A Five-Minute Guide to Ph.D. Program Applications

Summary
If you spend five minutes reading this article, you'll learn how to make your Ph.D. program application the strongest possible. Why five minutes? Because it's probably the longest that anyone will spend reading your application.

I've now served on Ph.D. admissions committees for the past three four years as a professor at two different universities (and in two different kinds of departments: computer science and cognitive science). So far, I've evaluated around 600 Ph.D. program applications across both kinds of departments, which means reading 600 statements of purpose and 2,000 recommendation letters (3–4 per application).

[Update in Dec 2020: in the years since this article was first written, I've probably read a few hundred more applications and rec letters.]

This article should take you five minutes to read, which is probably the longest that anyone will spend reading your application. When I serve on admissions committees, I read around 150 applications, so I'll spend 3 to 5 minutes per app and place each into one of three piles: {good, ok, bad}. Then I may tell faculty in the relevant research sub-field to take a closer look at some of them.

Final admissions decisions are made in very different ways depending on department norms and constraints, but that's all out of your control. No matter what, though, you want to end up in the 'good' pile!

What is a Ph.D. program application?

The first step toward getting into the 'good' pile is to understand what your application really is before writing it:

A Ph.D. program application is a request for someone to invest around $500,000 and five years of mentorship time so that you can produce new knowledge via research publications. The exact economic details vary by department and institution, but the general idea remains.

When evaluating applications, I ask myself: Do I feel good about letting myself or one of my colleagues invest in this person – both in money and in time? The role of your application is to convince me to enthusiastically answer YES!!!

Concretely, this means your application needs to show me that you have either already produced research publications in your chosen sub-field, or that you have the potential to do so in the near future. Everything else is secondary.

The most important criteria: Research Density

In my experience, the property that best separates good from bad applications is research density. As the name implies, a research-dense application is one that is densely-packed with research-related content. The strongest applications are usually the most research-dense.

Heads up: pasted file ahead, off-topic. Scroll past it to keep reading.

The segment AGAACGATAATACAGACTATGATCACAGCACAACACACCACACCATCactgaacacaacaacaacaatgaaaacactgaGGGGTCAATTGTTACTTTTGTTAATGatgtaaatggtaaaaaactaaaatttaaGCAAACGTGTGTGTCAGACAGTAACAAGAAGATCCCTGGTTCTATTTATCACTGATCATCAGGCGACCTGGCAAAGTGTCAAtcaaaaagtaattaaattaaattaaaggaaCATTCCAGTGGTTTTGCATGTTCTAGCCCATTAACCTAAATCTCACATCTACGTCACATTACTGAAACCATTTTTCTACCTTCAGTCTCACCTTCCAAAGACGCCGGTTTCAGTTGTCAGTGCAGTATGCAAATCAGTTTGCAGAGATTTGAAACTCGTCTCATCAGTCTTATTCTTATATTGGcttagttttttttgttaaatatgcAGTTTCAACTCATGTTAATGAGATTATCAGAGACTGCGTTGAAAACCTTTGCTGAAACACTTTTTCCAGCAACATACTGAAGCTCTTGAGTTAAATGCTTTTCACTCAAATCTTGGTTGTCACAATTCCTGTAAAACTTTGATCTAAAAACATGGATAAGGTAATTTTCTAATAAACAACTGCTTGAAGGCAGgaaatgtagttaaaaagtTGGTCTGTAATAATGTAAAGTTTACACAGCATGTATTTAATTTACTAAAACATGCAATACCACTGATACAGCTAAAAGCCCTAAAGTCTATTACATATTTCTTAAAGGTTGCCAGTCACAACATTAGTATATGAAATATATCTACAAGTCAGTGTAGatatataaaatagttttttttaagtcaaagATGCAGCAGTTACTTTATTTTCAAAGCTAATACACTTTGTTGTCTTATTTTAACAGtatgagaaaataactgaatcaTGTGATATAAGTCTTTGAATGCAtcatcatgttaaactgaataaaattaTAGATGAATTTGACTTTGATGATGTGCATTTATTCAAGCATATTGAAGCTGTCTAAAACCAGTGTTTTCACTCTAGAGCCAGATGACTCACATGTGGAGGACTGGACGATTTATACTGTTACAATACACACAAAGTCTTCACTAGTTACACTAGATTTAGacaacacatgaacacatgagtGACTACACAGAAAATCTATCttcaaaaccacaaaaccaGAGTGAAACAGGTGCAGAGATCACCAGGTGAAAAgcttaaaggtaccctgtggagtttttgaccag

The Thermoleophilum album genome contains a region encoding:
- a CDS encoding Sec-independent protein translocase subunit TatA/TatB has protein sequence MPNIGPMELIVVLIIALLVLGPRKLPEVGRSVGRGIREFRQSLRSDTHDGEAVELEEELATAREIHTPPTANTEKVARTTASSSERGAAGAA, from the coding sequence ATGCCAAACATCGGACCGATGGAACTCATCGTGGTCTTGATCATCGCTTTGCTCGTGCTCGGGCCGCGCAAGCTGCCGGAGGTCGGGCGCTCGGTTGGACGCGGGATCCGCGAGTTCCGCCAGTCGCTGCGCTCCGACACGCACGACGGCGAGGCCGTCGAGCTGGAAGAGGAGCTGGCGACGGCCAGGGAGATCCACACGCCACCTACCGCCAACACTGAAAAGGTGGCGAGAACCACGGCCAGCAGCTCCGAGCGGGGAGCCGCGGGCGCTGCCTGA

What this means is that the majority of your statement of purpose should be about research – not your childhood inspirations, not your personal intellectual journey, not your classes, and not your extracurricular activities. A common kind of weak statement is one that spends too much time describing the applicant's childhood; in general, avoid mentioning anything before college.

I often read weak statements that are way way way too long and not research-dense enough. Strive to write the shortest and more research-dense statement that you can.

This idea of research density also means that you need to find people who can write research-dense recommendation letters for you. For example, a letter about you doing well in a class is not compelling, since it has zero research density. A letter from a non-research-related job also has zero research density. All else equal, applicants with more research-dense letters will win. So choose your letter writers carefully.

How do I review Ph.D. applications?

The people who review Ph.D. program applications are professors like me, not professional admissions counselors. Some of them will be knowledgeable about your research area, and some won't.

Here's how I spend my 3 to 5 minutes evaluating each part of the app, roughly in this order:

  1. C.V. / resume (30 seconds max.)
    • Is it research-dense?
    • Is it not too long? I'd say 2 pages max, maybe 3. Don't fill up your C.V. with irrelevant details.
  2. Statement of purpose (1 minute max.)
    • Is it research-dense?
    • Is it not too long? My ideal is 1.5 to 2 pages.
    • How well do you understand what a Ph.D. application is? Re-read the prior section for details.
  3. Scores (30 seconds max.)
    • GPA: warning sign if too low, but usually don't care. It's rare that someone with strong research credentials has a dangerously low GPA, and even if that were the case, I wouldn't care much. A high GPA from a highly-selective university is a slight positive signal, though.
    • GRE: bad if really low, but otherwise don't care.
    • TOEFL: bad if below 100, but otherwise don't care.
  4. I'll reject here if the C.V. and statement aren't strong enough. Otherwise I'll move onto reading the letters ...
  5. Letters of recommendation (1 minute max. per letter)
    • Is it research-dense?
    • If a letter isn't about research, I'll skip it.
    • How long is it? Two-page letters are stronger than one-pagers. You can't control this, but you can control whether you pick someone who will write you a strong letter.
    • How much effort did they put into differentiating you from the hundreds of other applicants this year?

[Update in Dec 2020: I'm more busy now and we get more applications than ever ... so on my first pass I read only the letters and reject if they're not research-dense. Then if letters are good, I'll read Statement of Purpose. If all of that is good, then I'll more seriously consider the app.]

Final thoughts